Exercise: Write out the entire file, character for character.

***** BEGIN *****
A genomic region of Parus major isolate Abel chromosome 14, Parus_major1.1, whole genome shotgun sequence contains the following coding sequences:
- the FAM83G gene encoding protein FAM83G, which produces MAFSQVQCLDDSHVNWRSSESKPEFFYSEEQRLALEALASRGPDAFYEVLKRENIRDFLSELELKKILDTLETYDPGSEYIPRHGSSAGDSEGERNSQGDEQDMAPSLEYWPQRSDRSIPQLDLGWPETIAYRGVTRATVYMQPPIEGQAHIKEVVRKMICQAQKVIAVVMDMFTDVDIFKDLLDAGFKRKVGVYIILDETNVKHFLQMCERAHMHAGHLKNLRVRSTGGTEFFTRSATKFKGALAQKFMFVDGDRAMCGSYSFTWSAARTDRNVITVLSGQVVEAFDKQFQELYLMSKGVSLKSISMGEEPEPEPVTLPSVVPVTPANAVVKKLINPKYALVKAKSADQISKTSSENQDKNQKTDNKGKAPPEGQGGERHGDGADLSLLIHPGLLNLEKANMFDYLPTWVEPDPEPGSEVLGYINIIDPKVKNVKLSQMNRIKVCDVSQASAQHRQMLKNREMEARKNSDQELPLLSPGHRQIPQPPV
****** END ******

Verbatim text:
A genomic region of Parus major isolate Abel chromosome 14, Parus_major1.1, whole genome shotgun sequence contains the following coding sequences:
- the FAM83G gene encoding protein FAM83G, which produces MAFSQVQCLDDSHVNWRSSESKPEFFYSEEQRLALEALASRGPDAFYEVLKRENIRDFLSELELKKILDTLETYDPGSEYIPRHGSSAGDSEGERNSQGDEQDMAPSLEYWPQRSDRSIPQLDLGWPETIAYRGVTRATVYMQPPIEGQAHIKEVVRKMICQAQKVIAVVMDMFTDVDIFKDLLDAGFKRKVGVYIILDETNVKHFLQMCERAHMHAGHLKNLRVRSTGGTEFFTRSATKFKGALAQKFMFVDGDRAMCGSYSFTWSAARTDRNVITVLSGQVVEAFDKQFQELYLMSKGVSLKSISMGEEPEPEPVTLPSVVPVTPANAVVKKLINPKYALVKAKSADQISKTSSENQDKNQKTDNKGKAPPEGQGGERHGDGADLSLLIHPGLLNLEKANMFDYLPTWVEPDPEPGSEVLGYINIIDPKVKNVKLSQMNRIKVCDVSQASAQHRQMLKNREMEARKNSDQELPLLSPGHRQIPQPPV